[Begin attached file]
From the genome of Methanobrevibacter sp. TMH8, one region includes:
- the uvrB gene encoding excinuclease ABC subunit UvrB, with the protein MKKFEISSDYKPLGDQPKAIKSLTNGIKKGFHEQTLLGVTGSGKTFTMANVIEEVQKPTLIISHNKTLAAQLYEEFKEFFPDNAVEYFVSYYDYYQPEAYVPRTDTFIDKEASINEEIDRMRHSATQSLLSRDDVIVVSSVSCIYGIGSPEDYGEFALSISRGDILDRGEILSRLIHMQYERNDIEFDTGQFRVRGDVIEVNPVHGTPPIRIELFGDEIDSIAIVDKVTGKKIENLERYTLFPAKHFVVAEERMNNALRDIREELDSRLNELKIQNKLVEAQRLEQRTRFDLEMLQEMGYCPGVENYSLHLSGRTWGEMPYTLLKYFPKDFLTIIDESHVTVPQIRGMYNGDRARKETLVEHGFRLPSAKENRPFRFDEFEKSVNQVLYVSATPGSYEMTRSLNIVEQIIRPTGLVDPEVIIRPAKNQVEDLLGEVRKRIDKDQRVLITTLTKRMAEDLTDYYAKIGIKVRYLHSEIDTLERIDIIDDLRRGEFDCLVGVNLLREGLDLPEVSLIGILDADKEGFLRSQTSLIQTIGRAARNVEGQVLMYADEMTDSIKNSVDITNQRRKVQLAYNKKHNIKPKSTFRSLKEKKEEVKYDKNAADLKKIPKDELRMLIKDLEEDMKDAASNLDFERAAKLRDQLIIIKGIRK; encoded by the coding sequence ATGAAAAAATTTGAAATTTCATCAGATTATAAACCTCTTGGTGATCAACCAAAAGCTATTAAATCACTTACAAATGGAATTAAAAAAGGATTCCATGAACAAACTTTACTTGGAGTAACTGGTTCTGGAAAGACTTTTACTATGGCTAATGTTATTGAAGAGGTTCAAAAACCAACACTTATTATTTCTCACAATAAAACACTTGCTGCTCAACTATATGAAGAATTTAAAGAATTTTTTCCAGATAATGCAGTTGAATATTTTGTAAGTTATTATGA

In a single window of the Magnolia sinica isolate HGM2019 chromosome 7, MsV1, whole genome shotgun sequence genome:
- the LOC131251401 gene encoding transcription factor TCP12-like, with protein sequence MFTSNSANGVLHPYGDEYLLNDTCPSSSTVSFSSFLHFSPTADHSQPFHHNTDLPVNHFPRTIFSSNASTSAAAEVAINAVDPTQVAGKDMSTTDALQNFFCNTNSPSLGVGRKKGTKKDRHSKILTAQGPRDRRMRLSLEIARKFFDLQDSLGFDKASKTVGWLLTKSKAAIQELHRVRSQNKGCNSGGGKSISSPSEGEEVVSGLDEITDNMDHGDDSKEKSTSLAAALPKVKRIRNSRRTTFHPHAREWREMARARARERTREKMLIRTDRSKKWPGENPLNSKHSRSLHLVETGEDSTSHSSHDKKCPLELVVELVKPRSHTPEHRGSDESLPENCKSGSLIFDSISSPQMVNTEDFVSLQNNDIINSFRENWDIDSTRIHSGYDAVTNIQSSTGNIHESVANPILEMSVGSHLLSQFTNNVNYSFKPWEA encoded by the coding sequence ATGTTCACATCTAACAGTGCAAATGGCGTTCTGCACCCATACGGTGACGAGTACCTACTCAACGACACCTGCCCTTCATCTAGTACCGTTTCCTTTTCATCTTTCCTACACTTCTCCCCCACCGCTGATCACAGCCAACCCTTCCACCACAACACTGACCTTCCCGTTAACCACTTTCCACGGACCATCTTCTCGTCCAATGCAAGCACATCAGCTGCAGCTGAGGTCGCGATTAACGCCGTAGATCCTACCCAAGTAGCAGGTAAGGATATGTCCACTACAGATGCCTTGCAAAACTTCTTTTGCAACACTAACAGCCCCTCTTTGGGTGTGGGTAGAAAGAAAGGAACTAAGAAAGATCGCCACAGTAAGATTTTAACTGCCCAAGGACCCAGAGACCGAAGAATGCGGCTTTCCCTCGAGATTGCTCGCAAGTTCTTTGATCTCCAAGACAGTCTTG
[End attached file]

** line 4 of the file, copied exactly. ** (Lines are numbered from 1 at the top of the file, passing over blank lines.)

- the LOC131251401 gene encoding transcription factor TCP12-like, with protein sequence MFTSNSANGVLHPYGDEYLLNDTCPSSSTVSFSSFLHFSPTADHSQPFHHNTDLPVNHFPRTIFSSNASTSAAAEVAINAVDPTQVAGKDMSTTDALQNFFCNTNSPSLGVGRKKGTKKDRHSKILTAQGPRDRRMRLSLEIARKFFDLQDSLGFDKASKTVGWLLTKSKAAIQELHRVRSQNKGCNSGGGKSISSPSEGEEVVSGLDEITDNMDHGDDSKEKSTSLAAALPKVKRIRNSRRTTFHPHAREWREMARARARERTREKMLIRTDRSKKWPGENPLNSKHSRSLHLVETGEDSTSHSSHDKKCPLELVVELVKPRSHTPEHRGSDESLPENCKSGSLIFDSISSPQMVNTEDFVSLQNNDIINSFRENWDIDSTRIHSGYDAVTNIQSSTGNIHESVANPILEMSVGSHLLSQFTNNVNYSFKPWEA encoded by the coding sequence ATGTTCACATCTAACAGTGCAAATGGCGTTCTGCACCCATACGGTGACGAGTACCTACTCAACGACACCTGCCCTTCATCTAGTACCGTTTCCTTTTCATCTTTCCTACACTTCTCCCCCACCGCTGATCACAGCCAACCCTTCCACCACAACACTGACCTTCCCGTTAACCACTTTCCACGGACCATCTTCTCGTCCAATGCAAGCACATCAGCTGCAGCTGAGGTCGCGATTAACGCCGTAGATCCTACCCAAGTAGCAGGTAAGGATATGTCCACTACAGATGCCTTGCAAAACTTCTTTTGCAACACTAACAGCCCCTCTTTGGGTGTGGGTAGAAAGAAAGGAACTAAGAAAGATCGCCACAGTAAGATTTTAACTGCCCAAGGACCCAGAGACCGAAGAATGCGGCTTTCCCTCGAGATTGCTCGCAAGTTCTTTGATCTCCAAGACAGTCTTG